In a recent mailing to my subscribers, I mentioned a great blog post by Jim Morris debunking a major myth that people can determine the profitability state of a market solely by doing enough keyword research to make such a confident opinion; in other words, “if a lot of people search for something, the probability is some people are going to buy it”.
In summary, Jim has 2 central messages to the fundamental difference between market and keyword research:
1) Keywords are also found outside the search engines, i.e. on the bus, in shopping malls, airports, newspapers, magazines, advertisements etc.
2) Keywords found outside the search engines give a stronger indication of a real market precisely because advertisers pay for ad spaces in these places, and at the end of the day, they too want to make a profit.
Years ago, I heard a famous Internet marketer said, “If a surfer put in a search term with at least 3 keywords and more, including brand name and other specifications, ready buyer interest is indicated.”
This statement may and hopefully still be a significant factor today, but it is only one of many factors. I would like to express my take on market and keyword research as a companion piece/extension to Jim’s immense wisdom and look forward that you can take away some ideas here.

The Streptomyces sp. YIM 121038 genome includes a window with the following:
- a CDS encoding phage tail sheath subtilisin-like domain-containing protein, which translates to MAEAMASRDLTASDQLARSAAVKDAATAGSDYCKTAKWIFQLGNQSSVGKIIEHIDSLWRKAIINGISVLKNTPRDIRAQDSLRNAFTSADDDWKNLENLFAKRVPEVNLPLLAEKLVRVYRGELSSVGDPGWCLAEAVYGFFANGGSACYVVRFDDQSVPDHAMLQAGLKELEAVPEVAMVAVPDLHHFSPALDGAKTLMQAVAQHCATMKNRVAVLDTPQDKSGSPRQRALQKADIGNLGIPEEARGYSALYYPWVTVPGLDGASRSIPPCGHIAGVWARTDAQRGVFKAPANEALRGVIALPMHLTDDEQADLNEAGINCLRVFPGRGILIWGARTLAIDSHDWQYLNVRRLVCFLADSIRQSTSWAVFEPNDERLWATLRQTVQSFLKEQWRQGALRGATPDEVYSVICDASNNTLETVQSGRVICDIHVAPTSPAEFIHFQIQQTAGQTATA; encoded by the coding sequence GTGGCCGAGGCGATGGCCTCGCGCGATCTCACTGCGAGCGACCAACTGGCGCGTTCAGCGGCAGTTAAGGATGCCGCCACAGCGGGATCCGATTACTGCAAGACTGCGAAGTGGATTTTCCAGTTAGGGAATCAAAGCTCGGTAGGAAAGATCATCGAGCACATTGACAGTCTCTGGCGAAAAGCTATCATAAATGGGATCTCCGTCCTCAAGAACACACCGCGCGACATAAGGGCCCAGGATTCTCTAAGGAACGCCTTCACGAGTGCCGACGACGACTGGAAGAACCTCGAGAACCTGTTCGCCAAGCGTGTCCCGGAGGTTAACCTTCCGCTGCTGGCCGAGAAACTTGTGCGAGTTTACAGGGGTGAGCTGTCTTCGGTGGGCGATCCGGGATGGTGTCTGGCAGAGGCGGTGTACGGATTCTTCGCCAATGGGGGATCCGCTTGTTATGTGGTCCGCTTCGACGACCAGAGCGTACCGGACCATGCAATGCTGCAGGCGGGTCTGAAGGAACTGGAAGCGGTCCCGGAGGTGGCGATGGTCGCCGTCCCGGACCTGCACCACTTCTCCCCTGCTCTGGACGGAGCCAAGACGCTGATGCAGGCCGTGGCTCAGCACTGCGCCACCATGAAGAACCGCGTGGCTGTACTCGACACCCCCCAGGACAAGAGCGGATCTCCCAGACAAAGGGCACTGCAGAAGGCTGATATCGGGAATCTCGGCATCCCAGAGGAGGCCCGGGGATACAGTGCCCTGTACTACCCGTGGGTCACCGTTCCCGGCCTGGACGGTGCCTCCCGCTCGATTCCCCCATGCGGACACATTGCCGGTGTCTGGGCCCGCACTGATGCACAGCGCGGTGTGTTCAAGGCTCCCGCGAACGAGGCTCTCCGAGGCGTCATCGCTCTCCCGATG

Well first and foremost, if you’re in the business of making money, it is perfectly right to say before you set up a website or blog, you first enter a market. During my social networking rounds, I’ve seen blogs that seriously reflect how knowledgeable the blogger must be about the subject matter. Unfortunately the blog is just that: a platform to dispense free information. There’s not even the slightest intention to build a list or do some affiliate marketing.